Gujarati Sabudana Na Vada

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Sabudana is essentially tapioca pearls or sago that is famous in India, but also famous all over Asia as well. You will see it popular amongst Indians as a fasting food, usually eaten during the Mahashivratri and Navratri festivals. Sabu literally means soap and dana means seeds. They look like white pearls, are chewy in texture when soaked for the right time, in the right amount of water and cooked well. They get sticky and mushy in texture like soap when soaked in more water than recommended.

Asians typically use sago pearls to make a cold tapioca pudding, which I love! They usually make it with tropical flavors and it tastes really delicious!

Mom made sabudana na vada quite often as an appetizer, when we had guests over, or simply as an after school snack, or a Sunday light dinner, many a times. We typically ate it with ketchup, or cilantro chutney, along with pipping hot masala chai. What makes it gujarati is the addition of sugar and lemon to the vadas, to give it that sweet and sour taste, which is typical of Gujarati cooking. I mean we are known to add sugar to any and every savory dish out there!

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The typical ingredients in sabudana na vada are as follows:

Sago pearl or  tapioca or sabudana : These are soaked in hot water for about 2 to 4 hours, when the sago pearls soak in all the water and plump up nicely to get that typical chewy texture that we are looking for in the vadas.

Boiled potatoes: Boiled potatoes are typical in the vadas. I like them mushy, but if you prefer your potatoes slightly meaty, you can keep them half mushy and half tiny pieces. You require it to be slightly mushy so that you can bind the vadas.

Coarsely to almost finely ground roasted peanuts: Again for the roasted peanuts, some folks prefer coarsely chopped peanuts to get a bite out of the peanuts. But I like an almost ground mixture, as it distributes throughout the vada mixture.

Green chillies and ginger: Aadu/Marcha or ginger and green chillies is a vital part of the Gujarati food, and is seen in all savory dishes. We cannot live without aadu/marcha combination. So both are added to the vadas to give it that fresh spicy taste.

Lemon Juice: Lemon juice is required to give it that characteristic sour taste that goes perfectly with the peanuts, and the green chillies in the vadas.

Cilantro: Cilantro is a must to provide a fresh herby taste to the vadas.

Sugar and Salt: In the Gujarati culture, salt does not exist without sugar. They balance each other and help to bind all the flavors together. So a bit of sugar is required to round up the overall taste of the vadas.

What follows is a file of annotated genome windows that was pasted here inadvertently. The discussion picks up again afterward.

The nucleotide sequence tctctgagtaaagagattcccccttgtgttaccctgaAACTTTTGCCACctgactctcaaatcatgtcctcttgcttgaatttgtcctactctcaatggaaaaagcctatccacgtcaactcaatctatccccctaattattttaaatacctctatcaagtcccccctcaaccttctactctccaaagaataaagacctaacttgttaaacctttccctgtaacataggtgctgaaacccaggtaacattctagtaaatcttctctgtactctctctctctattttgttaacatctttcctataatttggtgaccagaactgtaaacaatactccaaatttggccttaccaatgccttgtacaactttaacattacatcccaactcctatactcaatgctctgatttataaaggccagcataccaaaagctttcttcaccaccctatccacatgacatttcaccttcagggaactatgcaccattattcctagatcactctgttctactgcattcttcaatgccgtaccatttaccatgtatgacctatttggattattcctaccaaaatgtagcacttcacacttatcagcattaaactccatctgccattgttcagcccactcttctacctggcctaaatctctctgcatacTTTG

sabudana vada


Sabundana na vadas, although they are gluten free and vegan, are full of starch and carbohydrates. They do not really have much nutritional value, but because of its high carb content, are known to be good to provide energy during the fasting period.

It does contain peanuts which provides the protein content.

Vadas are typically deep fried in hot oil. I shallow fry them on both the sides and that works out well for me. That is how my mom made them as well. She would then drain them on a paper towel to drain off the excess oil, which helped them to be slightly better than deep frying the vadas.

sabudana vada


  • Soak the tapioca pearls for atleast 2 to 4 hours in hot water. Hot water helps to make the pearls softer, faster.
  • Boil, cool and peel the potatoes while the tapioca pearls are soaking. This is all part of the preparation for the vadas.
  • The vadas do not take time to assemble. It is a matter of putting the ingredients all in a bowl, mixing and moulding the vadas.
  • The vadas are usually deep fried, but I shallow fry them and they taste just as delicious! With less oil used in the process.
  • Shallow fry them on medium to high heat so as to have an even browning on the vadas.
  • Vadas can be stored in an aluminum foil for upto a week. Put them in a toaster oven to crisp them up again before serving.

sabudana vada

Hope this recipe and tips inspires you to make these amazing vadas. We love them, especially my kids and a little planning can help to whip these up pretty quickly once the tapioca pearls are soaked and potatoes are boiled.


If you do make this recipe, please do not forget to tag #thejamlab on Instagram, and/or leave a comment on this blog post!





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